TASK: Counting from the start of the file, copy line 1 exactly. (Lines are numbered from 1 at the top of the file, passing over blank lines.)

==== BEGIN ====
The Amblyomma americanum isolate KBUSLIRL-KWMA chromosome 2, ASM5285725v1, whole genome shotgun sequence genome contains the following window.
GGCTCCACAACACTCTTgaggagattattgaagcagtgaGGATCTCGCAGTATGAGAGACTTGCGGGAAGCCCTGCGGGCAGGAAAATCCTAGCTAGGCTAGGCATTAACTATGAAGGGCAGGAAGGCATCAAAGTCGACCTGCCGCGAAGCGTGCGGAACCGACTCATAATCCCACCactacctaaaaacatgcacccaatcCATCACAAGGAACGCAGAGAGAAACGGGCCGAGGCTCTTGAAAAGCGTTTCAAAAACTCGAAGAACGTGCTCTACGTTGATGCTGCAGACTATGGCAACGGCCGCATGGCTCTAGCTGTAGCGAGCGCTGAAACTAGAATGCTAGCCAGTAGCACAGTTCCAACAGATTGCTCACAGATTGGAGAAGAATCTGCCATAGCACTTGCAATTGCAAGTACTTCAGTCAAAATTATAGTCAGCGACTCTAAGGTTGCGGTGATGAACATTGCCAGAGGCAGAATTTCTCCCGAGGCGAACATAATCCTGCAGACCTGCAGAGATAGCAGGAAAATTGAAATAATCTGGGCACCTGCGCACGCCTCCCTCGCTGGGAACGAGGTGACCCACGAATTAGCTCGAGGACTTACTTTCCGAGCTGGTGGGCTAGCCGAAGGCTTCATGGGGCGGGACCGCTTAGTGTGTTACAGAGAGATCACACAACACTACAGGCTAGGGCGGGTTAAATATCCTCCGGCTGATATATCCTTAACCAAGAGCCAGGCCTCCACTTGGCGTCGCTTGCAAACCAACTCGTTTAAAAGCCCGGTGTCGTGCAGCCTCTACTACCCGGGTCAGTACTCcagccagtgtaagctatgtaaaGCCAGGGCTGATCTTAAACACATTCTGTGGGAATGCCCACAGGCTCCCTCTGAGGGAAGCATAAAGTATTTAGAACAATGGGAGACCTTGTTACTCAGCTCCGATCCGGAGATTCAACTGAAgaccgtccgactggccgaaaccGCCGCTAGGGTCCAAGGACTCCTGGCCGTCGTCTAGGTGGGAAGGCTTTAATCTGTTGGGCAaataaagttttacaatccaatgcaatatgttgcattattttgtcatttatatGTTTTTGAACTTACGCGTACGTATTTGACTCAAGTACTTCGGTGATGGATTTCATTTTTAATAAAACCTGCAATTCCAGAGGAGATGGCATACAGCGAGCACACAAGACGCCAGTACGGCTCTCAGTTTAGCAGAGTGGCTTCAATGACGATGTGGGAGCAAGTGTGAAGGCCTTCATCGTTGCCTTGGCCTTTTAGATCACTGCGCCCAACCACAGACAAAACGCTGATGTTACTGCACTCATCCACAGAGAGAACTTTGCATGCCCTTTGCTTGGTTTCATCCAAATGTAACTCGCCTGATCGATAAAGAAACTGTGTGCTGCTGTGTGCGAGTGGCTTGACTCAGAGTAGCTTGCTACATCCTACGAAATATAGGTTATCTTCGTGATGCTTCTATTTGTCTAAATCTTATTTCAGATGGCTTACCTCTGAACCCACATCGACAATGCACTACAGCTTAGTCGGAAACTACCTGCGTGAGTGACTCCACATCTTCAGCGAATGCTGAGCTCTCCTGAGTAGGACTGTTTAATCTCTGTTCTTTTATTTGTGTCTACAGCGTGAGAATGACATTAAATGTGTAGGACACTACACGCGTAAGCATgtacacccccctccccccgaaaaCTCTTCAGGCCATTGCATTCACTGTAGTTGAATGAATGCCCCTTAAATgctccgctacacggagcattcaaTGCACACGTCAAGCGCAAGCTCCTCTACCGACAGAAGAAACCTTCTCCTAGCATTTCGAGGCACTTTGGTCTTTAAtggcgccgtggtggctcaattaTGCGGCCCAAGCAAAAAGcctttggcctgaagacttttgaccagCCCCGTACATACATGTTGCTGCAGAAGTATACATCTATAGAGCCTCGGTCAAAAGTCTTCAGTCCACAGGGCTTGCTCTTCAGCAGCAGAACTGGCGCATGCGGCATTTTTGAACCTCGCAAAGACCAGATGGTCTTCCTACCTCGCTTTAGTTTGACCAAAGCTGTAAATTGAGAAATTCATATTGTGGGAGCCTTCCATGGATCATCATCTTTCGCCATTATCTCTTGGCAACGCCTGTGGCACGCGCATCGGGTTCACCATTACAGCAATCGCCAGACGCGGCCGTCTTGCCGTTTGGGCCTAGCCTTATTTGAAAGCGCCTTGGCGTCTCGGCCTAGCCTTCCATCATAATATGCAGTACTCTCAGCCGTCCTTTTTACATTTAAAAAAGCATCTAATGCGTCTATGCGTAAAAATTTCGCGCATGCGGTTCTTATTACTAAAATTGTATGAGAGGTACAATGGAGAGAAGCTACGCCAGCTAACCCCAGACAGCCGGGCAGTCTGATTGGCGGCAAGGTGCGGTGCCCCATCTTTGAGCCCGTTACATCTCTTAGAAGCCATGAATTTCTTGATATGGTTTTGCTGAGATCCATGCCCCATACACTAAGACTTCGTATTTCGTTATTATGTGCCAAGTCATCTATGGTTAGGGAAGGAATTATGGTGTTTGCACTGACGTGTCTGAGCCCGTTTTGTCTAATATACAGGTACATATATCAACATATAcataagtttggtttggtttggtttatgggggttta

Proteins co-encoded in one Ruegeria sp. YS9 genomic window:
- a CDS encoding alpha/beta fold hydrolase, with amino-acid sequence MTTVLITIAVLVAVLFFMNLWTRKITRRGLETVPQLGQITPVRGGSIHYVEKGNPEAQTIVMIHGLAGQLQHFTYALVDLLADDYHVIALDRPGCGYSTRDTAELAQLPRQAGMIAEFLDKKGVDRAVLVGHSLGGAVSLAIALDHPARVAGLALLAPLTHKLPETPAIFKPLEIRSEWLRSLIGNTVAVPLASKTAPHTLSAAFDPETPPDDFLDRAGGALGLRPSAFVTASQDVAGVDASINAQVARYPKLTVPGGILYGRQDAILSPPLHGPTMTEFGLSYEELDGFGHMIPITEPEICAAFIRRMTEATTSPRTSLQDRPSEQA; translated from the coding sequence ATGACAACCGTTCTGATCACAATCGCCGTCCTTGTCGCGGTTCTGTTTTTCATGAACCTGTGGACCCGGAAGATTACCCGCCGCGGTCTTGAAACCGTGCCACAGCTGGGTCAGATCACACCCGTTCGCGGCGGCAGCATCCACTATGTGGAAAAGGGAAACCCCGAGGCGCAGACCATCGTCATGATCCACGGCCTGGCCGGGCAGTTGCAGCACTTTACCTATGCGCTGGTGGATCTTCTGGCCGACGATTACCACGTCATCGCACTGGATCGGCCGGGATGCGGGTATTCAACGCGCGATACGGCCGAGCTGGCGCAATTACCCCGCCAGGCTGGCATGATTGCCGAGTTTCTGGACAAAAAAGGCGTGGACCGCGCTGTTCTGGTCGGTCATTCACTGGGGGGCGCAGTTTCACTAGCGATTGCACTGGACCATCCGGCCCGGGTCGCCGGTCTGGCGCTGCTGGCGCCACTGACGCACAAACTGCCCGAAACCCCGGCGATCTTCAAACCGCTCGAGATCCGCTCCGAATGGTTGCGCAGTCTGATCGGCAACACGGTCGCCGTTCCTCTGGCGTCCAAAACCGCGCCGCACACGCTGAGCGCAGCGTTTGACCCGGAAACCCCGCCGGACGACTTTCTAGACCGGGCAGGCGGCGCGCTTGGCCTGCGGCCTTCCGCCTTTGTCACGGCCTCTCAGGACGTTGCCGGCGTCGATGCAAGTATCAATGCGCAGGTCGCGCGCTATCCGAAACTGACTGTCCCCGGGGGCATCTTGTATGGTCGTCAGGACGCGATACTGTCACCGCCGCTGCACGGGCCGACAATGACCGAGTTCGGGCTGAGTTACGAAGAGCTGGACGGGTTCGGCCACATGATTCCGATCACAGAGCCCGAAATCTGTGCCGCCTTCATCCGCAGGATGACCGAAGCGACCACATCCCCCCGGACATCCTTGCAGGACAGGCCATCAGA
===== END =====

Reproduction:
The Amblyomma americanum isolate KBUSLIRL-KWMA chromosome 2, ASM5285725v1, whole genome shotgun sequence genome contains the following window.